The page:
Friday, October 1, 2010
Child-Controlled Homes Everywhere
Nowadays, children controlling their parents seems to be a natural occurrence. It is joked about on talk shows, from church pulpits, in beauty parlors, and at doctors' offices. Nobody seems to know what to do about the fact that children, not parents, often call the shots.
Recently I was in a mall during the daytime when I overheard two young mothers talking to each other and their preschool children. One of the mothers told the children to come along because they were going to get a snack. The second mother questioned her, wondering if they were having lunch or a snack because they had planned on eating lunch. The first mother responded in a whisper with, "Oh, yeah, we're having lunch. I just tell my kids we're having a snack because if they think we are having a meal, they won't come to eat."
As I was thinking to myself about today's state of parenting in the secular world, I overheard a similar exchange soon after between a Christian mom who writes a marriage and parenting column for a Christian publication and her friend. In line at McDonald's, this gal asked her friend what her six and seven year old children were getting in their Happy Meals. She continued, "I have to be sure to get my kids exactly what your kids have in their Happy Meals or everything will break loose."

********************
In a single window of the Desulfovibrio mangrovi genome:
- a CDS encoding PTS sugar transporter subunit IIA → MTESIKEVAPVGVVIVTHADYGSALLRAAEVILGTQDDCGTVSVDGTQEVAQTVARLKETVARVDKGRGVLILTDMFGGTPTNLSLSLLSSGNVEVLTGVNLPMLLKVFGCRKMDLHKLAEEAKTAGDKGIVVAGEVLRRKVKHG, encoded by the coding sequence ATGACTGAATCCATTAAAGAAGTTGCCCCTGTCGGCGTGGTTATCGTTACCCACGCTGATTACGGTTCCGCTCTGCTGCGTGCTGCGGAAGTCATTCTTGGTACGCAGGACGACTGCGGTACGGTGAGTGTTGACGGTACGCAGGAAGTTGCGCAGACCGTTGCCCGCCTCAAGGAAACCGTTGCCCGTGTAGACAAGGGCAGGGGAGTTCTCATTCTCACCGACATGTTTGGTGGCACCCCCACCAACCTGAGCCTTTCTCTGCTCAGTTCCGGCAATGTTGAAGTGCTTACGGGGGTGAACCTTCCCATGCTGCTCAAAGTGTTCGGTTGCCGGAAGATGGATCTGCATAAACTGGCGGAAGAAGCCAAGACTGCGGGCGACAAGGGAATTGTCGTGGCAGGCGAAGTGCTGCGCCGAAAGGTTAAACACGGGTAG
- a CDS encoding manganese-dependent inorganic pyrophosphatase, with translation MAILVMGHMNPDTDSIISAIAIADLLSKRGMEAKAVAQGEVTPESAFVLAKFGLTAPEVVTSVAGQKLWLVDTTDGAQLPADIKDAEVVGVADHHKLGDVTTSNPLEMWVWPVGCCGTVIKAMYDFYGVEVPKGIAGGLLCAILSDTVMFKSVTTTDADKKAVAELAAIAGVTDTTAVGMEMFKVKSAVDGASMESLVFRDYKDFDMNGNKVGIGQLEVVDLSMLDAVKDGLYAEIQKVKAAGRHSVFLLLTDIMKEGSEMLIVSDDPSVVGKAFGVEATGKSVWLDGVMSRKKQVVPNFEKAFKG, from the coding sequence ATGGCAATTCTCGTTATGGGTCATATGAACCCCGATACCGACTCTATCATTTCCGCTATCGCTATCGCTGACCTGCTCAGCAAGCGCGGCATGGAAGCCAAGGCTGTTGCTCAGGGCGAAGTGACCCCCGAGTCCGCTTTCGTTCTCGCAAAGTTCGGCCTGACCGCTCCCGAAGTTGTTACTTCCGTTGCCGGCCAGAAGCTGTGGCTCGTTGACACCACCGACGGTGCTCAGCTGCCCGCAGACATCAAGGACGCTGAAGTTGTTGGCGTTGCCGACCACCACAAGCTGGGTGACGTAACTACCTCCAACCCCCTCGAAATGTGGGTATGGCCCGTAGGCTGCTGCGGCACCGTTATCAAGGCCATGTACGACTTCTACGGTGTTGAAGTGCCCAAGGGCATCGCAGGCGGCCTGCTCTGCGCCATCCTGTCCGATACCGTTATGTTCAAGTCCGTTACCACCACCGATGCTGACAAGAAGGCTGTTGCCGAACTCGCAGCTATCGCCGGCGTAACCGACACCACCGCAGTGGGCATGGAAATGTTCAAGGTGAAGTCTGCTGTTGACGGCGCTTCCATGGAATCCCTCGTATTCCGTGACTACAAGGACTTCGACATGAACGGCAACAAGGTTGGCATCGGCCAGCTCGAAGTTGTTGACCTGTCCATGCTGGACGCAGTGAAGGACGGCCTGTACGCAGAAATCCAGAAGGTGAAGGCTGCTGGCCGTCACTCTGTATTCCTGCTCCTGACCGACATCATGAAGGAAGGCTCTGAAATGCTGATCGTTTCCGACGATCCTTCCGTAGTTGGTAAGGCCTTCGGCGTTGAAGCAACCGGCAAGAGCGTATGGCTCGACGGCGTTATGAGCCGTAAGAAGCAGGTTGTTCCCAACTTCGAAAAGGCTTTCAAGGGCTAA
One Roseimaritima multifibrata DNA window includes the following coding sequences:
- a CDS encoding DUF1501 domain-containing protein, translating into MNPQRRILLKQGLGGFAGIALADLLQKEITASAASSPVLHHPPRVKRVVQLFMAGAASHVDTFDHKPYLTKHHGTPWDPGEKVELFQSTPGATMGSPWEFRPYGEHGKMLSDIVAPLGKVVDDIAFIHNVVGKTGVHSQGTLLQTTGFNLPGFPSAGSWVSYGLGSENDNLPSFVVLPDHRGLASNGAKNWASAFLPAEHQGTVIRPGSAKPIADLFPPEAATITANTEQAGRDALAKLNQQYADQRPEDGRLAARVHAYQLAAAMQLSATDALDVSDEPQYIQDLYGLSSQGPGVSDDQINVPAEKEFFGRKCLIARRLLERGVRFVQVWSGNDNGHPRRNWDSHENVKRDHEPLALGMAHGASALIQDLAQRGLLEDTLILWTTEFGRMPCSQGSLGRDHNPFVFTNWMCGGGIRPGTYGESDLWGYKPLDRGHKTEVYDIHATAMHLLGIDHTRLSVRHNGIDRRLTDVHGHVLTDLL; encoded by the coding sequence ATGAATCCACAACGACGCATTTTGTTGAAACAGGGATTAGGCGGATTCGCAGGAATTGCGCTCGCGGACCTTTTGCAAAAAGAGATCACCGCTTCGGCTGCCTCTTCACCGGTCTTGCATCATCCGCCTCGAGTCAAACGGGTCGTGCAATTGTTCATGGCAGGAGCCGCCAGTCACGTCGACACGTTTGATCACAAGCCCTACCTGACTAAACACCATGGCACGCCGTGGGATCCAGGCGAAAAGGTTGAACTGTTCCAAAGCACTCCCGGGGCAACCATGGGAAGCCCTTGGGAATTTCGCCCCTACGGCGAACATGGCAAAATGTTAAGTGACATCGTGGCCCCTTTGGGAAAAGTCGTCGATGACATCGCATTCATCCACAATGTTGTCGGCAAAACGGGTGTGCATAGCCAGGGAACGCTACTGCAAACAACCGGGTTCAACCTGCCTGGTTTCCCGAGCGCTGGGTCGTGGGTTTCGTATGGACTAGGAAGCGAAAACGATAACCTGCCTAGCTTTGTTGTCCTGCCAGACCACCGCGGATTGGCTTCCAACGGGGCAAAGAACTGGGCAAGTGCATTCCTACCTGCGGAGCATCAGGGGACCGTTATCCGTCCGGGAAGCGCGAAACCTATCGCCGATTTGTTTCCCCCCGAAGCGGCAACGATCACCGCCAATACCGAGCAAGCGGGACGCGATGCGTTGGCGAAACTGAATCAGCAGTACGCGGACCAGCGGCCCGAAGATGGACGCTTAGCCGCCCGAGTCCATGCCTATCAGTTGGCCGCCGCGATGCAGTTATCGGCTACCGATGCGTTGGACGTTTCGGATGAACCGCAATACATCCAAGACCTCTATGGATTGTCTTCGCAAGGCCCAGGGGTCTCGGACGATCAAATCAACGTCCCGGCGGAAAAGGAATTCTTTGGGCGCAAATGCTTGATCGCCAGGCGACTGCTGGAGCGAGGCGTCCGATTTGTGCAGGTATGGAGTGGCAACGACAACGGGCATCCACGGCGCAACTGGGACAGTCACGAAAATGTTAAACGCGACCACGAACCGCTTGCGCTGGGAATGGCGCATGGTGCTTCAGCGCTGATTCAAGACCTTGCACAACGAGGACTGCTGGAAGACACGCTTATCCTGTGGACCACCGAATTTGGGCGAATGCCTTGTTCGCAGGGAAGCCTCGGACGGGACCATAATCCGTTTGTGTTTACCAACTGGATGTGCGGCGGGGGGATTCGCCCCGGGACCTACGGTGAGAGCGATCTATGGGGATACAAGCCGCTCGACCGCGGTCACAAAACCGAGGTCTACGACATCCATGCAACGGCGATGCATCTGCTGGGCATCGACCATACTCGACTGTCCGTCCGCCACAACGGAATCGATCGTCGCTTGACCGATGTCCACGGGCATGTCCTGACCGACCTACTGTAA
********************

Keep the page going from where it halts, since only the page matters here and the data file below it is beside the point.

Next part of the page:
Why do parents (and especially Christian parents) walk on egg shells with their children? Why are they afraid to "cross" them? Why are they weak and unable to set the rules and guidelines for their family?
The World's Parenting Philosophy vs. The Bible's Parenting Philosophy
The world, via the media, secular parenting specialists, fellow parents, and others, tells us that we cannot have proper control of our children. It paints a bleak picture about parenting children: try to stay firm on the battles you know you can win, and let the others go. (And the battles that the “experts” say you can win are few and far between.) Do we have to go through our children's growing up years wishing they would behave like we tell them to? Do we have to beg, cajole, or bargain with our children to get them to sit down at the table or be content with what they have? Can we ever really enjoy our children, or does every command from us have to result in a battle?
Tomorrow: what does the Bible say about disciplining children—and who should run the family?
*For the next few days, I will be using excerpts from our book, “The Well-Trained Heart,” to lay the foundation for parenting/disciplining young children. You may order WTH at www.tfths.com or by calling 260-597-7415.